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Naked Security Naked Security

Google, Facebook, Amazon et al join forces against incoming cybersecurity law

CISA opponents say it may "infringe on users' privacy" and "cause collateral harm to the systems of innocent third parties."

Privacy. Image courtesy of Shutterstock.

Some of the world’s largest tech firms have come together to issue a public protest against a controversial US cybersecurity bill.

The Cybersecurity Information Sharing Act (CISA), due to be laid out for Senate consideration in the next few weeks, has noble aims based around the sharing of threat intelligence between private companies and the government.

But its critics say it does not adequately protect users’ privacy. One of those, the Computer & Communications Industry Association (CCIA), says the current proposal fails to “limit the permissible uses of information shared with the government.”

Furthermore, the association says the existing bill will allow network defensive measures that could inadvertently cause harm to innocent third parties.

In an open letter published Thursday, the CCIA, which represents Google, Facebook, Microsoft, Amazon, and eBay, as well as several other major tech firms, said it approved of the goal of the legislation – to aid in the fight against crime and terrorism – but could not support it in its current form, saying it:

...recognizes the goal of seeking to develop a more robust system through which the government and private sector can readily share data about emerging threats.  But such a system should not come at the expense of users' privacy, need not be used for purposes unrelated to cybersecurity, and must not enable activities that might actively destabilize the infrastructure the bill aims to protect.

The CCIA says it is keen to work with the US government to improve CISA, as well as other cybersecurity legislation, but it hopes the end result will be based more around a voluntary framework backed up by a strong level of privacy protection and with appropriate restrictions on use baked in.

The current bill has attracted wide support from both Democrats and Republicans, but there are some dissenting voices on both sides of the political spectrum:

Democrat Ron Wyden of Oregon said:

CCIA represents some of the biggest names in tech and their opposition to the current version of Cisa is a shot in the arm for those of us fighting for privacy and security...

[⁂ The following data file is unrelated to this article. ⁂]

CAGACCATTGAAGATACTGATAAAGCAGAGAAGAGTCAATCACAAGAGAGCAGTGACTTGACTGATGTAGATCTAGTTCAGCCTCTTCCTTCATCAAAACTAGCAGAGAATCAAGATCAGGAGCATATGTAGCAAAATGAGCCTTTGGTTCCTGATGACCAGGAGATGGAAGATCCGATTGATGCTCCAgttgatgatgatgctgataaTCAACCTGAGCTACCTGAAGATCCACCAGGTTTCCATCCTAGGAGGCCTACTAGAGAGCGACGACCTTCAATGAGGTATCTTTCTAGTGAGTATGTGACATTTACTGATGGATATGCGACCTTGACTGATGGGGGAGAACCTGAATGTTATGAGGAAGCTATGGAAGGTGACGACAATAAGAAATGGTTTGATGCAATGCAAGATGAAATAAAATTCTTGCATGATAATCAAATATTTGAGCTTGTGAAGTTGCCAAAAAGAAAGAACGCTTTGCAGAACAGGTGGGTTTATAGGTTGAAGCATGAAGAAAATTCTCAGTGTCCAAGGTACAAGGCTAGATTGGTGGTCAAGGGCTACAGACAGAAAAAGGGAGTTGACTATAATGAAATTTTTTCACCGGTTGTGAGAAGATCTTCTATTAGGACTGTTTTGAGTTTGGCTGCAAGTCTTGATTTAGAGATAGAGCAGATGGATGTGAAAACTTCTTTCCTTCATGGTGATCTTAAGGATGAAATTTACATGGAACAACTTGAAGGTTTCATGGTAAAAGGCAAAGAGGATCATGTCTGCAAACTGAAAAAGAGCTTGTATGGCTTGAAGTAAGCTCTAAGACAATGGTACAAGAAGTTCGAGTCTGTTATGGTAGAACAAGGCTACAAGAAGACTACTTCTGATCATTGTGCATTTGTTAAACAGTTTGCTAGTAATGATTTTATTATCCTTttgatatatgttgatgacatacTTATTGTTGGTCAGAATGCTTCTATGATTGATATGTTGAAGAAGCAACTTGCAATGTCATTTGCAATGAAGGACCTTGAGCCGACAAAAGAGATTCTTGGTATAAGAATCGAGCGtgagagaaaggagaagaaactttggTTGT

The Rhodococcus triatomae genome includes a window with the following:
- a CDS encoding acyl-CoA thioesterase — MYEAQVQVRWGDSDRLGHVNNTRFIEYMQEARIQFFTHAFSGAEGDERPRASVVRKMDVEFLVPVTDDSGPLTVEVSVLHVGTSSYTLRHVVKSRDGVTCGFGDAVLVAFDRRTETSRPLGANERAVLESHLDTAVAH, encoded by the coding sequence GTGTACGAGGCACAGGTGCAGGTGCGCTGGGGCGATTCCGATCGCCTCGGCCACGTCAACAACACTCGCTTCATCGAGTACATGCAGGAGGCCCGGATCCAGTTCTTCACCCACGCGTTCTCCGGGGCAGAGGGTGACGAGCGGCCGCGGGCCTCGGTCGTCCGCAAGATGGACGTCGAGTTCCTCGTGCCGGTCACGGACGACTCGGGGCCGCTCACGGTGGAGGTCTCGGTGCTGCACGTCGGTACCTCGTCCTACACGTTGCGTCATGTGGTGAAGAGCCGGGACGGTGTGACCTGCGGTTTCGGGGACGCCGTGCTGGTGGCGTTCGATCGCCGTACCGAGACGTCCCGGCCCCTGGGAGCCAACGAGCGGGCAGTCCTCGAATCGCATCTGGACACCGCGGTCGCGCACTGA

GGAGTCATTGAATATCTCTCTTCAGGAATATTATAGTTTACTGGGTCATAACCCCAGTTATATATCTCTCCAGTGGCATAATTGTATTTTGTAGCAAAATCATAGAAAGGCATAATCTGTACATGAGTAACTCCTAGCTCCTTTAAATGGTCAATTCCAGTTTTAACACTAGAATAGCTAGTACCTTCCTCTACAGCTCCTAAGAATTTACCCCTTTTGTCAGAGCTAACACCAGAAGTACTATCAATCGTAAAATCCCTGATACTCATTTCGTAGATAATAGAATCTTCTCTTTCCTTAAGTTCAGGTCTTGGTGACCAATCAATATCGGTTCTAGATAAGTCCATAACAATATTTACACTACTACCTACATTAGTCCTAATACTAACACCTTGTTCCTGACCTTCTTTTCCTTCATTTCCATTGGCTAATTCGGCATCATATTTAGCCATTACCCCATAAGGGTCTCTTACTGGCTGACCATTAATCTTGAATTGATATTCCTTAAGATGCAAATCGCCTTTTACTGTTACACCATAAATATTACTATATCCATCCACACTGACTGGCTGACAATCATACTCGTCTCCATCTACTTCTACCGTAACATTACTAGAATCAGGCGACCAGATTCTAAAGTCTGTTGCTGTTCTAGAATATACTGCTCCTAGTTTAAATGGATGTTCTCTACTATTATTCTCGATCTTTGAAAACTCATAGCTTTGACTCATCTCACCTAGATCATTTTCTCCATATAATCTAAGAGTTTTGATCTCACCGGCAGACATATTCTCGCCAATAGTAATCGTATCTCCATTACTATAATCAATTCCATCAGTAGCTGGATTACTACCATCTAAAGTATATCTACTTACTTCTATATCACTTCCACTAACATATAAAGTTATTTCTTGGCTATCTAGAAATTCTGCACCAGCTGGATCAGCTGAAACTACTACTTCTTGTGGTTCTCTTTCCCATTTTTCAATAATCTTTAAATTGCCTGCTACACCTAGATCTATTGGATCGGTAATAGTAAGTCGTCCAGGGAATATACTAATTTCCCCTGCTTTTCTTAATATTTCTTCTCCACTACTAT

These companies understand it is untenable and bad for business to enact flawed 'cybersecurity' policies that infringe on users' privacy while doing little to prevent sophisticated hacks. By coming out against this bill, CCIA's members, including Google, Yahoo, and Facebook, have made the clear statement that they have their users' backs.

Republican Rand Paul has been less bashful in expressing his distaste for CISA – a rewrite of the highly controversial Cyber Intelligence Sharing and Protection Act (CISPA) – saying that it would “transform websites into government spies” by granting:

new spying powers that gut privacy laws and allow internet providers and websites to hand over personal data to ANY agency in the federal government.

Furthermore, Rand says, CISA would trample Fourth Amendment privacy protections, circumvent the Freedom of Information Act and give government agencies the ability to access citizens’ private information without a warrant, all without actually improving the government’s ability to prevent cyber attacks.

Not all government agencies are overly enamoured by the new bill either – in August, Department of Homeland Security Deputy Secretary Alejandro Mayorkas, said the Act “raises privacy and civil liberties concerns”, and the legal immunity given to data-sharing companies could “sweep away important privacy protections.”

Proponents of the bill – such as Senate Intelligence Committee Chairman Richard Burr and Vice Chairman Dianne Feinstein – have an entirely different point of view of course, emphasising how the sharing of information is entirely voluntary, yet eminently essential.

The pair cited the recent T-Mobile/Experian breach, although there’s no evidence it could have been prevented had there have been better lines of communication between industry and government.

1 Comment

I appreciate these big companies sticking up for our privacy I really do , but these companies are sucking up so much of our personnel data themselves they are quite hypocritical IMO.


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